Emily Wickersham made her much-anticipated debut on NCIS Tuesday. In the episode, her character, NSA analyst Ellie Bishop, is brought on board to help out the team after the Secretary of the Navy Sarah Porter (Leslie Hope) discovers she's been bugged. The device that's been planted in her pen has been recording her communications (including a confidential briefing) for about 30 hours, and Gibbs (Mark Harmon) and Tony (Michael Weatherly) turn to Bishop for help with the case when they learn she authored a paper two years prior that outlines an almost identical scenario.
I'm dying to know who this new NCIS female agent will end up with: Tony (Michael Weatherly) or Gibbs (Mark Harmon)? — Leslie, Portland, Oregon
Emily Wickersham hasn't even made her debut on NCIS yet and she's already gotten a promotion.
Originally cast in a multi-episode recurring role, Wickersham — whom fans have assumed is the replacement for Cote De Pablo's departed Ziva David — has been upped to a series regular, CBS announced Monday.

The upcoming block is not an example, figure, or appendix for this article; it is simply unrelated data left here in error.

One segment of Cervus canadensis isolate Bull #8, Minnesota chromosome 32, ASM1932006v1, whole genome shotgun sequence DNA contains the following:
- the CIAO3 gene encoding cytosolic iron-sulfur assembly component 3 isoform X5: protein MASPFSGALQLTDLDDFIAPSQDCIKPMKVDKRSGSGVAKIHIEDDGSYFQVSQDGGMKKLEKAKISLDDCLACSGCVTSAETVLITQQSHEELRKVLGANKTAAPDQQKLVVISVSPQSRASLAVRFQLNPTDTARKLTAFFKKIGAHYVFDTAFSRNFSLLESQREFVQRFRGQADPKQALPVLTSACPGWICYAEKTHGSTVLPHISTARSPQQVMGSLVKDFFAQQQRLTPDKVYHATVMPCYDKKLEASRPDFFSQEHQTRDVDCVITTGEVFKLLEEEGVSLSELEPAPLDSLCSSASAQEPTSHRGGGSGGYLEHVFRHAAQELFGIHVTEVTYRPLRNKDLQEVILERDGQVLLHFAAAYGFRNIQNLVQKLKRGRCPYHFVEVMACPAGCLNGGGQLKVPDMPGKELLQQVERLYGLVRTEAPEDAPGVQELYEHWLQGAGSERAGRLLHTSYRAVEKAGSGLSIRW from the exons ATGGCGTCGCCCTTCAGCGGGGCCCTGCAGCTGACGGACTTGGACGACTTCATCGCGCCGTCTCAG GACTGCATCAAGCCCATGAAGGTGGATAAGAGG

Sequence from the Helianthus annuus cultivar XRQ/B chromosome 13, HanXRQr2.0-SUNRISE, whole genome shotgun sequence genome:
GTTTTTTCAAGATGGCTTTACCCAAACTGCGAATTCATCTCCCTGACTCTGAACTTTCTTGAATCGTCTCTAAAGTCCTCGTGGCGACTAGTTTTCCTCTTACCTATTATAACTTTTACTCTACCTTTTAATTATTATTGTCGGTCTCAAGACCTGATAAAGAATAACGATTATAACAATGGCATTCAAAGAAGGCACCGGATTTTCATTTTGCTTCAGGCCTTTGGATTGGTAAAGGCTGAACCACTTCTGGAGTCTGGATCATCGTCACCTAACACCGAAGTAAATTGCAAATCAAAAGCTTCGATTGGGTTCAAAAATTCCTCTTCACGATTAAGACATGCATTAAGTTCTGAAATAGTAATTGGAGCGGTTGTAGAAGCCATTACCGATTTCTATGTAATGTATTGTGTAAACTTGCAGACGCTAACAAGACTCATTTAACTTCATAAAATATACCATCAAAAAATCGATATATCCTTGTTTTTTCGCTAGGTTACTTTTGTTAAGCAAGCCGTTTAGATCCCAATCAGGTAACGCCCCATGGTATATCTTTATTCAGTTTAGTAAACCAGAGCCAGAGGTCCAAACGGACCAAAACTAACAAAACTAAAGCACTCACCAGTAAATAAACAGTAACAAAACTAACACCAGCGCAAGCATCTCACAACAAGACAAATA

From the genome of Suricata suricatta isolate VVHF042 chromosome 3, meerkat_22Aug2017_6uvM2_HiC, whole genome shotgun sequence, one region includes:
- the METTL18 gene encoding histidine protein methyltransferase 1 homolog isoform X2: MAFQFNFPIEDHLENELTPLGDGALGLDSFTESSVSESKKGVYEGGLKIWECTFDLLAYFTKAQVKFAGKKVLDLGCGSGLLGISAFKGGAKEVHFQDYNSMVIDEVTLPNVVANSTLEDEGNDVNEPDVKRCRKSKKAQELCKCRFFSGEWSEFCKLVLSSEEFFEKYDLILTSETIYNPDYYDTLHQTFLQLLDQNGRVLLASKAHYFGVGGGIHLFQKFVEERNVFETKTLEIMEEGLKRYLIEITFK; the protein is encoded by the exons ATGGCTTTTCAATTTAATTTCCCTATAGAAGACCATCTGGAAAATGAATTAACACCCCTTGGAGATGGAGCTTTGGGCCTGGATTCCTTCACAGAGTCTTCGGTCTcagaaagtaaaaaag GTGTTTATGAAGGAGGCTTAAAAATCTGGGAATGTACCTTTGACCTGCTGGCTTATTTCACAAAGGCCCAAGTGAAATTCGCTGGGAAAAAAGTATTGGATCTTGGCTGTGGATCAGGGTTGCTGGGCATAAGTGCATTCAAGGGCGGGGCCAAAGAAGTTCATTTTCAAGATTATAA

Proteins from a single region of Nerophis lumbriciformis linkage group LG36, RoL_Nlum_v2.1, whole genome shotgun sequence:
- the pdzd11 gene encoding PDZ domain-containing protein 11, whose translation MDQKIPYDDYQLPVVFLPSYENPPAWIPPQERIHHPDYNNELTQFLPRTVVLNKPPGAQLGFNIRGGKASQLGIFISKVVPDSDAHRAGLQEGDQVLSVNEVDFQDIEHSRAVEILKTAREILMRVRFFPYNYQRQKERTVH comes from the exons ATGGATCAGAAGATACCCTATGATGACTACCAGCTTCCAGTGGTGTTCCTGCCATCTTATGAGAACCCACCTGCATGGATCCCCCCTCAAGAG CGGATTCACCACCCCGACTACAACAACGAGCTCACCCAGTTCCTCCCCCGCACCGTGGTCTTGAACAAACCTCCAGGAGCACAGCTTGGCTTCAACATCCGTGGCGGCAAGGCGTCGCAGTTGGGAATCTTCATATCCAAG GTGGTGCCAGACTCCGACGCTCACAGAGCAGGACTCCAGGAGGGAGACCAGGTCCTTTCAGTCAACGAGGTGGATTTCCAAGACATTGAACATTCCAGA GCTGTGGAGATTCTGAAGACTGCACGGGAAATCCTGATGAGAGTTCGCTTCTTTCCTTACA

On a nearly 100-degree day in Los Angeles, drought-stricken Griffith Park stands in for Baltimore in the fall. The NCIS cast members on hand are sweating it, since they're all wearing their agency jackets. Michael Weatherly (aka Tony DiNozzo) has it the worst, since he has to sprint up and down hills after a suspect.
In the next setup, he's standing over a corpse, trying not to drip sweat on the poor actor who's playing dead. "Can a dead body get a sunburn?" he ad-libs. The line stays in. After the cameras stop, Weatherly compliments his other scene partner on his deadpan reaction. "I love it when I say that and look up at you," he tells Mark Harmon (Leroy Jethro Gibbs). "Nobody does that slow burn like you."
Gibbs will be...
Goodbye, Tiva. Hello, NOLA! This spring, watch for a two-part sweeps episode of NCIS that will also function as a pilot for NCIS: New Orleans. If the CBS drama is given the go-ahead, it could be on the air as soon as next fall. Mark Harmon is set to be one of the new show's executive producers, which may surprise anyone who remembers that he wasn't crazy about the idea of NCIS: Los Angeles four years ago. What convinced him that a spinoff wouldn't dilute the mother show?